It was another interesting day at the Shalom Hartman Institute. We were asked to read some Jewish texts this morning. The session was titled 'Husbands, Wives and Torah: Negotiating Passions'. The main gist of these texts was trying to affirm some form of right between a husband and wife on issues such as sex. There are clear stipulations in some of these texts which state that a husband and wife have sexual needs and that they must be met. The texts then deal with the situation where this is not always possible, such as when a husband has to go and study Torah and how their has to be a negotiation between them about ‘times’ when they are able to fulfill their sexual desires. Such stipulations are also evident in Islamic texts and traditions too. What I find interesting is the way in which these ‘laws’ or ‘traditions’ come across as rights than desires. A right obligates the duty of love wheras a desire would see it just happen. I guess there are men (and women) who don't have the desire and so need a law to obligate them. I am left confused as to how you can carry out a sexual act (of love?) in a rights based situation? Is it even viable to call it a marriage in that instance? There was much discussion on this and it left a huge space for further discussion and dissemination of these texts.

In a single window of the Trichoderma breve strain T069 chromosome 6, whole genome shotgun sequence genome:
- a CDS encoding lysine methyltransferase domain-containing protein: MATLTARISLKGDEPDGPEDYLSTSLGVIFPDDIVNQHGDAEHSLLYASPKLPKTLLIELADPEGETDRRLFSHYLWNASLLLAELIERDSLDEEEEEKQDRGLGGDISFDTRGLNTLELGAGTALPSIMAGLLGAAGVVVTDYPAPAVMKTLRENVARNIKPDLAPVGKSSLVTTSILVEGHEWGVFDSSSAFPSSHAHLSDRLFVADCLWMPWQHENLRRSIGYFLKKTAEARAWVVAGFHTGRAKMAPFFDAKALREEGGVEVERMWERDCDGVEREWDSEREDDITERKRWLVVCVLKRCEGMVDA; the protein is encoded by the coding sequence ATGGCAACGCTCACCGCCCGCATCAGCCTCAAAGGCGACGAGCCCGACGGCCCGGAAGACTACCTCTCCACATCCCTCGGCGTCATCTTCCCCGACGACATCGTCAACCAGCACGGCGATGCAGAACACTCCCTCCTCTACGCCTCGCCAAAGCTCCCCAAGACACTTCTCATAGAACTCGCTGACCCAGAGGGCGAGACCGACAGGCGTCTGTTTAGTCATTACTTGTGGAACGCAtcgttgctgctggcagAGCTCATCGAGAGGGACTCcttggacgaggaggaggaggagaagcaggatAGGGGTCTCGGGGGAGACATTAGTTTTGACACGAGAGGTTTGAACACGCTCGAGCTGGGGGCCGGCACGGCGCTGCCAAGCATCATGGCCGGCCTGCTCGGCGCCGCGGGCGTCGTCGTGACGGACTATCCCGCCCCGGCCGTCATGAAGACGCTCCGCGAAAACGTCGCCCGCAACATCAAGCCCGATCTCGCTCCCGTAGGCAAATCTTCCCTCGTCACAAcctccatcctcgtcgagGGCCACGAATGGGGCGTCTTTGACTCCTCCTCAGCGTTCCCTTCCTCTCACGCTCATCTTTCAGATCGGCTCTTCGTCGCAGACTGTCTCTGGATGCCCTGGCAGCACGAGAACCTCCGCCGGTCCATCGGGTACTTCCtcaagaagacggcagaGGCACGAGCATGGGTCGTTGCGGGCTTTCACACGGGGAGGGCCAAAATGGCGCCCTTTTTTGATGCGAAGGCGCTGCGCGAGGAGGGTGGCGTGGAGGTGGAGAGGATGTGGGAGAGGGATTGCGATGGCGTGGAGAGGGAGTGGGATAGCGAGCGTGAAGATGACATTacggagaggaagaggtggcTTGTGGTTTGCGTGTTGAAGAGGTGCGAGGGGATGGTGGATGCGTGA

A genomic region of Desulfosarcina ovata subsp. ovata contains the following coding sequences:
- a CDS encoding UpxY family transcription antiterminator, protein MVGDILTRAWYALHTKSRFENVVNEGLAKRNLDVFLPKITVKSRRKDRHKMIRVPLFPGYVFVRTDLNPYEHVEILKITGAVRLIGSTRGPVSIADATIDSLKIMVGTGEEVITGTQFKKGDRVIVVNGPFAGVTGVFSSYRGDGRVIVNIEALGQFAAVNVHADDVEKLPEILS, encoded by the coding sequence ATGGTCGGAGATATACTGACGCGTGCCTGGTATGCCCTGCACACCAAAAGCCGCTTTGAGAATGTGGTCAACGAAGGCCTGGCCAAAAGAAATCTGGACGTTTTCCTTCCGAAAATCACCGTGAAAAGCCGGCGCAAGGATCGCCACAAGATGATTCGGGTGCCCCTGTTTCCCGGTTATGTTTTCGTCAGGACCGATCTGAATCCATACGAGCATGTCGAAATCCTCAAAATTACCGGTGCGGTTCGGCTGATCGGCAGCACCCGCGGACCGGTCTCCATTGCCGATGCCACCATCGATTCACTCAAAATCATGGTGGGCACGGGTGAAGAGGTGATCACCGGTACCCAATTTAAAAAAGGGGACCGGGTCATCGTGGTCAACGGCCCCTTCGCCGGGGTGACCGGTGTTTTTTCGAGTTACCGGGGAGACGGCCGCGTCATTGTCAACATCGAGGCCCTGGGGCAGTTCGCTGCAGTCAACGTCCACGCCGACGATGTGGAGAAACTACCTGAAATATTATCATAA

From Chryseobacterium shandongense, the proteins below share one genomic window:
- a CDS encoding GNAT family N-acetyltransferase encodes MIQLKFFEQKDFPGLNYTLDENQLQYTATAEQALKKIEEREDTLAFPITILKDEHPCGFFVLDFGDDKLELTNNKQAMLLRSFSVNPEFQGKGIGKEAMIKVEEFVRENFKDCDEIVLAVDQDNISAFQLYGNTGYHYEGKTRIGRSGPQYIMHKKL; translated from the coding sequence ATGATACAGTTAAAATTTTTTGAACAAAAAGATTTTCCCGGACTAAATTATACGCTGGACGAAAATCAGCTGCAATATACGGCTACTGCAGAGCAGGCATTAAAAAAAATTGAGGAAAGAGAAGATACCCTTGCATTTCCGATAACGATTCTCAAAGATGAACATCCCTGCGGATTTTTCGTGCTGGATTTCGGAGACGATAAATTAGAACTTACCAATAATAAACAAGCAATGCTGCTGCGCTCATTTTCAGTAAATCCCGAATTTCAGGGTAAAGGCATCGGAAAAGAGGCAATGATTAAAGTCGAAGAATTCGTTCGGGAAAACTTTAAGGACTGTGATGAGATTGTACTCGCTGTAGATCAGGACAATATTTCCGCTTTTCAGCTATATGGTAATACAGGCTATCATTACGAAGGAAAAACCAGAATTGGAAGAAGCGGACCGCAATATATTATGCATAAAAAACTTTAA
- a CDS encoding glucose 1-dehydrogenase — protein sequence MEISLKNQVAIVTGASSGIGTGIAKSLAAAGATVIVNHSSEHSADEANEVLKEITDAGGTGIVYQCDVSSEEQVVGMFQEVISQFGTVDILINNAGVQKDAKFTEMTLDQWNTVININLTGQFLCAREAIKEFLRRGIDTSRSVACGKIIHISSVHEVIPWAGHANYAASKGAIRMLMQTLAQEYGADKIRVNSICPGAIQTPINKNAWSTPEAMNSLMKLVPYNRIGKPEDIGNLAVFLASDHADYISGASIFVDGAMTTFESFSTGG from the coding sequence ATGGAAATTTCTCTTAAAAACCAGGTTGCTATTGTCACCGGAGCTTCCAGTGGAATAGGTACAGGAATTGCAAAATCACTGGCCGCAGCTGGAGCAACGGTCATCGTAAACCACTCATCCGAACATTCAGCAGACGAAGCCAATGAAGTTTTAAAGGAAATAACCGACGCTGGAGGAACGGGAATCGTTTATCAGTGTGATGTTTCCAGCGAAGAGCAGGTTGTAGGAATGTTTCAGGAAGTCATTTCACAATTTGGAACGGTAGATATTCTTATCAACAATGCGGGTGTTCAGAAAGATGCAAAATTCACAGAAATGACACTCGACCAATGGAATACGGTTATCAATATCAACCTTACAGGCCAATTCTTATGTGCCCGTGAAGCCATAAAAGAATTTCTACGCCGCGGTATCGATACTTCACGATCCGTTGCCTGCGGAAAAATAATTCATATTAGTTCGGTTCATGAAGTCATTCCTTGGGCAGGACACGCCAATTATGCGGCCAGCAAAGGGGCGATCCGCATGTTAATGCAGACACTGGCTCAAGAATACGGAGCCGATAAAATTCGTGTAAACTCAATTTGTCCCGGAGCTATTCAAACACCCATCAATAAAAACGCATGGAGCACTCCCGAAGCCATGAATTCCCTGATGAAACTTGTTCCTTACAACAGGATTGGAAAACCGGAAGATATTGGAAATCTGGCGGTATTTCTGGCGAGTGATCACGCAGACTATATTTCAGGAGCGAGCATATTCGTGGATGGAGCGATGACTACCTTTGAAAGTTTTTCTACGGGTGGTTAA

In the evening I attended a public lecture where Muslim, Christian and Jewish thinkers were presenting their views on 'family under fire' in their faith community. I found the discussion very interesting with much debate about how scripture is interpreted in view of the living realities. A Jewish female Rabbi summed up the three areas pretty well, they were position of women, sexuality and the dislocation of the non-religious from faith communities. It is a shame that there are many people who believe that their interpretation is in some way 'sacred' which in turn cuts off so many from the path of God. Much to think about folks!